Monday, March 23, 2009

Santa Claus Is Coming To Town

The first thing I did when I went to Denver the weekend before last was to drive to my sister's office to have lunch with her. She works on the west side of the metropolitan Denver area, out where the 6th Avenue Freeway dumps into Colfax Avenue. On my way back to the east side of the city I somehow missed the South I-25 turn off and ended up on northbound I-25. That side of the highway was bumper to bumper so I stayed in the merge/exit lane and got off nine blocks later at the Colfax Avenue bridge exit. I was planning to circle around and take the Southbound I-25 exit from Colfax back down to the highway. Right before Colfax and on the ramp sat an old man who looked like a derelict Santa with white hair and full beard. He was holding a two foot wide square of cardboard on which he had written words explaining that he was too old to work, homeless, and asking for money.

Now I do not usually hand out money to the people I see begging on the side of the road. There is one man who stands at the top of the off ramp from I-25 to Colorado Boulevard who I always ignore because I get the feeling that he really doesn't need the money. He carries a sign that says he will work for food but when I offered to swing around and bring back a meal from one of the fast food restaurants that line Colorado he turned me down. But Santa, I had the feeling that what he had written was the truth so I stopped and fumbled for some bills in my wallet and pulled out three. I rolled down the window and said, "Mister? Mister?"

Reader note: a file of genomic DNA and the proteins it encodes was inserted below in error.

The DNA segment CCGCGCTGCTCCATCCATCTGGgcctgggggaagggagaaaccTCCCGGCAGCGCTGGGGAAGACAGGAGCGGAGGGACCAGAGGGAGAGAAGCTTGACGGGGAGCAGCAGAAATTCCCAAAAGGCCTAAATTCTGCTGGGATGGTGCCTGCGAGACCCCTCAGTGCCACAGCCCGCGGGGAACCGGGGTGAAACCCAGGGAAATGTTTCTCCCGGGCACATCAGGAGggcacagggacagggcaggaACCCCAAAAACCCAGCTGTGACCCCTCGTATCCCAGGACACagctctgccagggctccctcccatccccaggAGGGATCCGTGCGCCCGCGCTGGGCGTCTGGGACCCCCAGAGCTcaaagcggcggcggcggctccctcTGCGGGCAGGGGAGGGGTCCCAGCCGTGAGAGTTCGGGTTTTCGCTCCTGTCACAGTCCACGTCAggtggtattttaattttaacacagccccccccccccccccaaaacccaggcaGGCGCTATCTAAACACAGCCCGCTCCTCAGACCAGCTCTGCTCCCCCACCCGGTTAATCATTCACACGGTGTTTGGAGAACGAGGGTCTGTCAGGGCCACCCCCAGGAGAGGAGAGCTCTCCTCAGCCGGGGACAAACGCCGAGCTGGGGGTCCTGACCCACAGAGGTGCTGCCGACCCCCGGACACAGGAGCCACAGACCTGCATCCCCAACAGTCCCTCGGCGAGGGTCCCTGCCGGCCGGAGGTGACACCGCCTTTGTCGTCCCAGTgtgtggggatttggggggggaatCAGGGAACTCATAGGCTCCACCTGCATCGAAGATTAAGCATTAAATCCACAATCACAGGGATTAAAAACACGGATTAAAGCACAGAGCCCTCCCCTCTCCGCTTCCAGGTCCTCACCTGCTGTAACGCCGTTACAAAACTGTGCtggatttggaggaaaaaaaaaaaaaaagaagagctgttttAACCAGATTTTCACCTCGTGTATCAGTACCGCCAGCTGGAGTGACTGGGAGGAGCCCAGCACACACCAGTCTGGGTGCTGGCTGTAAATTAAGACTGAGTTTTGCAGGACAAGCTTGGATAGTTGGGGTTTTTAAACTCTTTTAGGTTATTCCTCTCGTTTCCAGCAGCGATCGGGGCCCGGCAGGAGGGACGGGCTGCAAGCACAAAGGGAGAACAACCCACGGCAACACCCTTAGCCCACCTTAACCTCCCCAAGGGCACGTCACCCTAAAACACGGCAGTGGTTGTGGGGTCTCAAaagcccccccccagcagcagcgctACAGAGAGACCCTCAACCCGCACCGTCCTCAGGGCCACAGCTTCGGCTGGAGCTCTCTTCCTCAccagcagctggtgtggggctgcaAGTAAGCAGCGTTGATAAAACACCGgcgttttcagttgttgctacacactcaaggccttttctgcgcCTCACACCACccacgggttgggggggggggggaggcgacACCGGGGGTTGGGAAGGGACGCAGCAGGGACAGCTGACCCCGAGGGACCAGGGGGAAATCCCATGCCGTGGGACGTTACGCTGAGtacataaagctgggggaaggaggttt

He jumped up and rushed over and I thrust the bills into his hand. I am not sure if I gave him three dollars or twelve dollars but he thanked me profusely. The light was green at the top of the ramp and there was a car waiting behind me so I raced off only to have the light turn red before I got to it. I stopped and looked in my side view mirror where I could see the old man sitting back down. Something about him touched me and I felt like crying. Was it because I could see the dignity in him or was it because I felt the connection between us as fellow human beings? I knew I had to speak to him one more time and I rolled down my window again and stuck my head out, "Mister? Mister?"

He turned to look at me. "God bless you, mister," I said.

A smile as wide as sunshine lighted his face and he said with great feeling, "God bless you, too."

Tears streamed down my face as I rolled up the window.

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